Julian Rachlin is considered one of the most exciting violinists of our time. Playing Beethoven's early violin sonatas in the composer's childhood home, he draws out the composer's humorous charm.
Ludwig van Beethoven
Sonata No. 3 in E-flat Major for violin and piano, op. 12, No. 3: 1st movement: Allegro con spirito
Julian Rachlin, violin
Itamar Golan, piano
MP3 recorded by Deutsche Welle (DW) in the chamber music hall of the Beethoven House, Bonn, on September 17, 2011
When Beethoven wrote his first violin sonatas, the genre was just half a century old. Generally, the works were composed for piano with the violin lending an accompanying voice. Mozart, as an accomplished violinist, was the first to forge the duet form within the genre, letting the two instruments take the stage as equals. Beethoven wrote his violin sonatas in the same spirit, as the Viennese composer and music writer Ignaz von Mosel recognized: "Beethoven is a worthy follower of Mozart's, although a completely new spirit and taste breathes in his works!"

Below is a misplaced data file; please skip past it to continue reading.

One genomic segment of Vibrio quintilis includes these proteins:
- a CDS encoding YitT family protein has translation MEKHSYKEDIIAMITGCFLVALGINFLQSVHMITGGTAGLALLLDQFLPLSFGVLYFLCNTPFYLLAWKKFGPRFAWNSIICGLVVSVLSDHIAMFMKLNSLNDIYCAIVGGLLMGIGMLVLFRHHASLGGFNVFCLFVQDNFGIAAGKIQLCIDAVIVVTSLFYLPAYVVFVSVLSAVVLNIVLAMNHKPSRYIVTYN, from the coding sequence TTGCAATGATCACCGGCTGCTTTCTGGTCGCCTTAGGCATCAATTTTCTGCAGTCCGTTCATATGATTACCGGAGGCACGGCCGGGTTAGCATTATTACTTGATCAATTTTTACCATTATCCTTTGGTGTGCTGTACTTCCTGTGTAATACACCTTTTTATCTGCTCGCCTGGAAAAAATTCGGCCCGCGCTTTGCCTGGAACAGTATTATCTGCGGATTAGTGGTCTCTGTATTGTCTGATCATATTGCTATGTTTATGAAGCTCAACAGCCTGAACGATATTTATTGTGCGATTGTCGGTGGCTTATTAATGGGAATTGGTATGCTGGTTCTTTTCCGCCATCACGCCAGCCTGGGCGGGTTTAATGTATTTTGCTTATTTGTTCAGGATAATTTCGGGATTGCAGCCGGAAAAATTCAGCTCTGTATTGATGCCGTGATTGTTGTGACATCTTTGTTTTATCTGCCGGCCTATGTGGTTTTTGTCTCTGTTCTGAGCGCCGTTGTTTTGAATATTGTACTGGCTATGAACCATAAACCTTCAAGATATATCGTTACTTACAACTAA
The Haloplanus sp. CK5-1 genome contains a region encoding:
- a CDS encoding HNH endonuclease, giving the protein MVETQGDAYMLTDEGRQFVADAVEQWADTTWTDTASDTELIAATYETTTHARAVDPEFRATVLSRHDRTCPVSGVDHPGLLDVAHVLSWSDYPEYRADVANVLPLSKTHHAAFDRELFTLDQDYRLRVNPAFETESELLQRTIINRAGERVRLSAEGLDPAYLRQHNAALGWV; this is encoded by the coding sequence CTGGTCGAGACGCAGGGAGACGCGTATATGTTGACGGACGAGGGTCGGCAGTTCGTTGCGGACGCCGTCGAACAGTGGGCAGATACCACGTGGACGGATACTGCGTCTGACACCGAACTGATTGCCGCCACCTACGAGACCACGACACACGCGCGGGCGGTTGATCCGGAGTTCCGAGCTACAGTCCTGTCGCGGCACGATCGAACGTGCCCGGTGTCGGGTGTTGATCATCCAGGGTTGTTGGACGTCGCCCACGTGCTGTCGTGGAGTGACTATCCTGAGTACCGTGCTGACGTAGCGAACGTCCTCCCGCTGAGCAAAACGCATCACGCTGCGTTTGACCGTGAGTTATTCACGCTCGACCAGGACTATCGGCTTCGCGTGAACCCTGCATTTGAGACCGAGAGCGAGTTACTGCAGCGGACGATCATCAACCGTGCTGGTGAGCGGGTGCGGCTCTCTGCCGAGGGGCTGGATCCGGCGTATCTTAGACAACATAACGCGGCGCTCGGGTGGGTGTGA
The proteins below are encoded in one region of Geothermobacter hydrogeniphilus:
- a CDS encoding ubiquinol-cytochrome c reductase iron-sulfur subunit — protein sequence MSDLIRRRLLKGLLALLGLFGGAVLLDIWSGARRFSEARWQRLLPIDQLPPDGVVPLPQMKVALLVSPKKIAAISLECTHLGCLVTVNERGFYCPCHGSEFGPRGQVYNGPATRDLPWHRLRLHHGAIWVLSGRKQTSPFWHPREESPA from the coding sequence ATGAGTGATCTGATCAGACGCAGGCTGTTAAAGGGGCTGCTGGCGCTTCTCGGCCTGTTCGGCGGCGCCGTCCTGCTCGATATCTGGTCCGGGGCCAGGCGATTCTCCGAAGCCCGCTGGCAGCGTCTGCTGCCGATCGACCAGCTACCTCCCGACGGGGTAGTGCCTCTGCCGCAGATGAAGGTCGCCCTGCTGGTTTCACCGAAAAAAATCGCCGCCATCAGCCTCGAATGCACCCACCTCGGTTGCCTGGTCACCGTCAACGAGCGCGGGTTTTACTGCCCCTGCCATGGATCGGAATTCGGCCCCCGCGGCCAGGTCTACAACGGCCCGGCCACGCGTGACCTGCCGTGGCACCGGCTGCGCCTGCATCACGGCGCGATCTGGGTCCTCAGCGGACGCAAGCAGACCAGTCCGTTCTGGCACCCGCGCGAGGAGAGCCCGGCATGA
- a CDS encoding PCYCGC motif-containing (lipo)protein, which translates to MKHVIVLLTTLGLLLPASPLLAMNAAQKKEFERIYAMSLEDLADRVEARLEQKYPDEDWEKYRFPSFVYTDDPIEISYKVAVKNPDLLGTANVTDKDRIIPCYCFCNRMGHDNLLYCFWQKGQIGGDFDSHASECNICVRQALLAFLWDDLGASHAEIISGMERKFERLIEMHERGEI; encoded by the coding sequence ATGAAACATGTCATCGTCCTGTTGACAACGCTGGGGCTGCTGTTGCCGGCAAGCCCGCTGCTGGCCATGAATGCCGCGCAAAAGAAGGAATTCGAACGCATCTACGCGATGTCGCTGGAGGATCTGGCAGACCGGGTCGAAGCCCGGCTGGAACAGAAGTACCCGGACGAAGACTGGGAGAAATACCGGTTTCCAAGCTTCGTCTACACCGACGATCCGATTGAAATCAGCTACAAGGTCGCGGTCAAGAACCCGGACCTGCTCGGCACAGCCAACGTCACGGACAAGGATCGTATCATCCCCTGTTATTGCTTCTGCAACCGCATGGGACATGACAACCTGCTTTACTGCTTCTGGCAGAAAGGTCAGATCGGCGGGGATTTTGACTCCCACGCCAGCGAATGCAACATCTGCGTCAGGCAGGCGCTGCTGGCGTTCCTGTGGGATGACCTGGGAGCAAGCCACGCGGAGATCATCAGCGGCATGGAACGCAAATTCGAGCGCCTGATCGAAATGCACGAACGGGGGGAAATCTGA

"We've been working on the violin sonatas for years," said pianist Itamar Golan, "And although we probably know every single note, we always discover something new. It's a never-ending search."
In the three sonatas published in op. 12, Beethoven largely sticks to the convention of the violin as accompaniment. But he begins to play with that tradition.
"Okay, in the first and last movements of the third sonata, the piano does indeed have a brilliant upper hand, but the violin takes center stage more and more during the melodic passages," Golan added.
Author: Marita Berg / gsw
Editor: Rick Fulker